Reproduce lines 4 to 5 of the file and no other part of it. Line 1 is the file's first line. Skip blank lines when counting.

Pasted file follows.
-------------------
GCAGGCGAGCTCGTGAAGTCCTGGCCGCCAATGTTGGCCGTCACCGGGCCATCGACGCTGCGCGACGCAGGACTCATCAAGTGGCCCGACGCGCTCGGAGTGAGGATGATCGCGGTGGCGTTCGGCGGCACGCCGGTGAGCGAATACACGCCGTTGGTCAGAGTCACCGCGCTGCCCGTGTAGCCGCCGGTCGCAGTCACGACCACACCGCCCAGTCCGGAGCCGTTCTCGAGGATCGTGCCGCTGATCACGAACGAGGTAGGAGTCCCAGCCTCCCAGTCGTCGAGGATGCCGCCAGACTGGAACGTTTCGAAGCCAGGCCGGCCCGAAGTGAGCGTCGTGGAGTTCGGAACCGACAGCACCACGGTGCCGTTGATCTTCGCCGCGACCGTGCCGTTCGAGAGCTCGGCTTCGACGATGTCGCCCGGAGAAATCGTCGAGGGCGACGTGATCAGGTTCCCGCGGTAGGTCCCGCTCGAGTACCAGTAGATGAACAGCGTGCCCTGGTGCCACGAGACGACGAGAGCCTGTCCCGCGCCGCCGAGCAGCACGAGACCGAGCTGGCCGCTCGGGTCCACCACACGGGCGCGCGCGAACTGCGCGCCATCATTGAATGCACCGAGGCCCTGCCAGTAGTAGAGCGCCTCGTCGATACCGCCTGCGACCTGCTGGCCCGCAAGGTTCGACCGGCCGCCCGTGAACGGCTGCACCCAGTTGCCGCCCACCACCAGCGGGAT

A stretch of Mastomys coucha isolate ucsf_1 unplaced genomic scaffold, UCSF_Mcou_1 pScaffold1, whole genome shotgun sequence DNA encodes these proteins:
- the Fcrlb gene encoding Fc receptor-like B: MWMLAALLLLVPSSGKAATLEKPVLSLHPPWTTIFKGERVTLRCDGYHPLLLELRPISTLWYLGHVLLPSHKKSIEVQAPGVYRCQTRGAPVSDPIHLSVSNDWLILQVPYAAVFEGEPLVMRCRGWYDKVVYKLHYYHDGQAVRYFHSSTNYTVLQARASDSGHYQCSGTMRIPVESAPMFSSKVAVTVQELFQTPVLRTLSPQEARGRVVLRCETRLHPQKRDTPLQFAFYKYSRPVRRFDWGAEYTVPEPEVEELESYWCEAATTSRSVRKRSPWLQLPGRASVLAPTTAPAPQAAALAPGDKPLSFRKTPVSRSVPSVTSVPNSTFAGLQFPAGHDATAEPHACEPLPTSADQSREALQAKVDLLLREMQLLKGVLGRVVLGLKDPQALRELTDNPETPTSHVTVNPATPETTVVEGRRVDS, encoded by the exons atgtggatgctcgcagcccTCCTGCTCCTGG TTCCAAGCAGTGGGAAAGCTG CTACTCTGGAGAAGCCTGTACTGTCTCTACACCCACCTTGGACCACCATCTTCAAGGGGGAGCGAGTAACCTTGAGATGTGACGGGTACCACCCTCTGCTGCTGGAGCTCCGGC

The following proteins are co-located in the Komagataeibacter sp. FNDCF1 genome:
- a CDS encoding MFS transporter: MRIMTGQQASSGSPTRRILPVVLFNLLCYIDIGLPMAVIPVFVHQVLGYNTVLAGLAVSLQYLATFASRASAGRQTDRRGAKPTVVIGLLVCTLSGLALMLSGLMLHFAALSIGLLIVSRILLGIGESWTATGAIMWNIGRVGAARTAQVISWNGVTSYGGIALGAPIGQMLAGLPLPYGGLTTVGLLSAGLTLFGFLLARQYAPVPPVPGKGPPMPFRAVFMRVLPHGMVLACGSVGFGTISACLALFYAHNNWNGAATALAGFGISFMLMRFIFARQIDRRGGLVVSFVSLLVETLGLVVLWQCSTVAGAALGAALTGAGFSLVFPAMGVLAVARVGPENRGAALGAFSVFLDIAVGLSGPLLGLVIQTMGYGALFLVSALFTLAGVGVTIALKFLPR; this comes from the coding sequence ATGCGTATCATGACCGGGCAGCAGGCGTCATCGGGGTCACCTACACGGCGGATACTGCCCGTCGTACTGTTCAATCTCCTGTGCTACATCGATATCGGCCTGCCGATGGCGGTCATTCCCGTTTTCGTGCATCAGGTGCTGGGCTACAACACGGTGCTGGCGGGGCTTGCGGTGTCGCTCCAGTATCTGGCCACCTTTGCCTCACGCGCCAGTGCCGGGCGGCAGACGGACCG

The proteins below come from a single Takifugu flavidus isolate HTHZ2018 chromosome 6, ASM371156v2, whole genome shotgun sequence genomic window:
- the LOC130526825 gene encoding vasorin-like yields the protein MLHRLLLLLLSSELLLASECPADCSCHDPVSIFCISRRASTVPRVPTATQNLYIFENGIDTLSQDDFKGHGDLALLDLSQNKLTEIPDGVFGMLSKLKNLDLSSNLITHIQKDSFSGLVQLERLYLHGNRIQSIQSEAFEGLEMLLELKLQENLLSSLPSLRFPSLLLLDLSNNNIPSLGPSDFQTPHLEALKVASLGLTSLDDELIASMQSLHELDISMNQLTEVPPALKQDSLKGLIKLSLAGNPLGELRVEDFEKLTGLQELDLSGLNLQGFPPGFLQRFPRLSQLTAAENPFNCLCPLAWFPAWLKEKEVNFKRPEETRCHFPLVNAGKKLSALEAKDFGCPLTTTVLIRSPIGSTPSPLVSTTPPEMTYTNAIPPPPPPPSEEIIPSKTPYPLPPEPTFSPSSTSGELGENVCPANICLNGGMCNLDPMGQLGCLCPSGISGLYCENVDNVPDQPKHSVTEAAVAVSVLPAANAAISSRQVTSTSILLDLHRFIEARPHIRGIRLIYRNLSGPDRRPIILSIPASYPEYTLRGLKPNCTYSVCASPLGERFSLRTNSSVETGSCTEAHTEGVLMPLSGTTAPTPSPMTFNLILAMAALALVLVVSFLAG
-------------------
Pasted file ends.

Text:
The following proteins are co-located in the Komagataeibacter sp. FNDCF1 genome:
- a CDS encoding MFS transporter: MRIMTGQQASSGSPTRRILPVVLFNLLCYIDIGLPMAVIPVFVHQVLGYNTVLAGLAVSLQYLATFASRASAGRQTDRRGAKPTVVIGLLVCTLSGLALMLSGLMLHFAALSIGLLIVSRILLGIGESWTATGAIMWNIGRVGAARTAQVISWNGVTSYGGIALGAPIGQMLAGLPLPYGGLTTVGLLSAGLTLFGFLLARQYAPVPPVPGKGPPMPFRAVFMRVLPHGMVLACGSVGFGTISACLALFYAHNNWNGAATALAGFGISFMLMRFIFARQIDRRGGLVVSFVSLLVETLGLVVLWQCSTVAGAALGAALTGAGFSLVFPAMGVLAVARVGPENRGAALGAFSVFLDIAVGLSGPLLGLVIQTMGYGALFLVSALFTLAGVGVTIALKFLPR; this comes from the coding sequence ATGCGTATCATGACCGGGCAGCAGGCGTCATCGGGGTCACCTACACGGCGGATACTGCCCGTCGTACTGTTCAATCTCCTGTGCTACATCGATATCGGCCTGCCGATGGCGGTCATTCCCGTTTTCGTGCATCAGGTGCTGGGCTACAACACGGTGCTGGCGGGGCTTGCGGTGTCGCTCCAGTATCTGGCCACCTTTGCCTCACGCGCCAGTGCCGGGCGGCAGACGGACCG